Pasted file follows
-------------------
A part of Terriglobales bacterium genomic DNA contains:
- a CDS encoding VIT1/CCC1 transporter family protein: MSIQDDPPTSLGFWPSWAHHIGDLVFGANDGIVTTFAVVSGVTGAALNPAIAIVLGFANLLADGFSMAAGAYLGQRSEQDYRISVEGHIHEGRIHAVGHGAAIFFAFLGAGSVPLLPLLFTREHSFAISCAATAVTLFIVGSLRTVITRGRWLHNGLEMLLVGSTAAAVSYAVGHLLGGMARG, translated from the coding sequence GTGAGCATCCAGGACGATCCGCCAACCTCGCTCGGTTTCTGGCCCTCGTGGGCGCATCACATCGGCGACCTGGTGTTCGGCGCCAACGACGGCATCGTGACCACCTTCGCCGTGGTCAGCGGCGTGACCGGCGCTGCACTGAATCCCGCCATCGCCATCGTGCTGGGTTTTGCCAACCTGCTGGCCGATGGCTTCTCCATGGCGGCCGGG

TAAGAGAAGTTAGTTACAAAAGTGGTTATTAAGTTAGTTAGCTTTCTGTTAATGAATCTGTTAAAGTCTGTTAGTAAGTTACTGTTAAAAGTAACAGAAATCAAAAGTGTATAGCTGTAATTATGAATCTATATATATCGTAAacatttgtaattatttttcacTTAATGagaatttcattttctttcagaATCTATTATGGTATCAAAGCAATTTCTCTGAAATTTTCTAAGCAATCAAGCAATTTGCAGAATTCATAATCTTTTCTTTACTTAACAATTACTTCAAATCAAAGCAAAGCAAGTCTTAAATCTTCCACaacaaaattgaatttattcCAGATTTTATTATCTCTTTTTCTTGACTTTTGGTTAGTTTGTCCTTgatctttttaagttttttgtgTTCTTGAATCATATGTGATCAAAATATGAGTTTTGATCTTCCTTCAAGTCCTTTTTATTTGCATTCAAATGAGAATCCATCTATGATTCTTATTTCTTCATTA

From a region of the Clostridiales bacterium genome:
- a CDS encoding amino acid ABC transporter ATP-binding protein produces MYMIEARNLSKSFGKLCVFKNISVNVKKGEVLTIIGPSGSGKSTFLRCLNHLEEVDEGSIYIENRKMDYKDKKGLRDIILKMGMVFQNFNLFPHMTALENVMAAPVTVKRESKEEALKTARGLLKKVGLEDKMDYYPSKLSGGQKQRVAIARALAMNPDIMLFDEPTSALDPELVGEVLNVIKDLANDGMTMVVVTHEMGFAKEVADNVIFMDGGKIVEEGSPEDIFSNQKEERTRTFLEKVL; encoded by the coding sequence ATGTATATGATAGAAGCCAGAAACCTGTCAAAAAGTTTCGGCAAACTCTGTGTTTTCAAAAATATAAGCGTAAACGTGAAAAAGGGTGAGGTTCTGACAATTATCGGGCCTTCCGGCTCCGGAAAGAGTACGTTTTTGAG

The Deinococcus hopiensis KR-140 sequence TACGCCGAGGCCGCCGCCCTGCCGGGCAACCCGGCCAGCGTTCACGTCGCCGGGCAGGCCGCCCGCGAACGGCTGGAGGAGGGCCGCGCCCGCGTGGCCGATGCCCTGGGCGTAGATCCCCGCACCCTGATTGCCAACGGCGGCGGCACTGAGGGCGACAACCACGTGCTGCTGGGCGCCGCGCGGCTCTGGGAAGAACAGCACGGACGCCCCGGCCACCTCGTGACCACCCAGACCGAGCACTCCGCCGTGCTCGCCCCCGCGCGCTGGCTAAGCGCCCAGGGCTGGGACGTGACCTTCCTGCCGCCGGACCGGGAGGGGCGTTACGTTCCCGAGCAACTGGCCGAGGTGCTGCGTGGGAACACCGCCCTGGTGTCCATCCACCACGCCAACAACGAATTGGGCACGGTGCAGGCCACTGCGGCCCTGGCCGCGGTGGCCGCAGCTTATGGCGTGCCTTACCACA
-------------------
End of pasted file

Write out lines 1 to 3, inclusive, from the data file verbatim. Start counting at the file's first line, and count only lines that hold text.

A part of Terriglobales bacterium genomic DNA contains:
- a CDS encoding VIT1/CCC1 transporter family protein: MSIQDDPPTSLGFWPSWAHHIGDLVFGANDGIVTTFAVVSGVTGAALNPAIAIVLGFANLLADGFSMAAGAYLGQRSEQDYRISVEGHIHEGRIHAVGHGAAIFFAFLGAGSVPLLPLLFTREHSFAISCAATAVTLFIVGSLRTVITRGRWLHNGLEMLLVGSTAAAVSYAVGHLLGGMARG, translated from the coding sequence GTGAGCATCCAGGACGATCCGCCAACCTCGCTCGGTTTCTGGCCCTCGTGGGCGCATCACATCGGCGACCTGGTGTTCGGCGCCAACGACGGCATCGTGACCACCTTCGCCGTGGTCAGCGGCGTGACCGGCGCTGCACTGAATCCCGCCATCGCCATCGTGCTGGGTTTTGCCAACCTGCTGGCCGATGGCTTCTCCATGGCGGCCGGG

TAAGAGAAGTTAGTTACAAAAGTGGTTATTAAGTTAGTTAGCTTTCTGTTAATGAATCTGTTAAAGTCTGTTAGTAAGTTACTGTTAAAAGTAACAGAAATCAAAAGTGTATAGCTGTAATTATGAATCTATATATATCGTAAacatttgtaattatttttcacTTAATGagaatttcattttctttcagaATCTATTATGGTATCAAAGCAATTTCTCTGAAATTTTCTAAGCAATCAAGCAATTTGCAGAATTCATAATCTTTTCTTTACTTAACAATTACTTCAAATCAAAGCAAAGCAAGTCTTAAATCTTCCACaacaaaattgaatttattcCAGATTTTATTATCTCTTTTTCTTGACTTTTGGTTAGTTTGTCCTTgatctttttaagttttttgtgTTCTTGAATCATATGTGATCAAAATATGAGTTTTGATCTTCCTTCAAGTCCTTTTTATTTGCATTCAAATGAGAATCCATCTATGATTCTTATTTCTTCATTA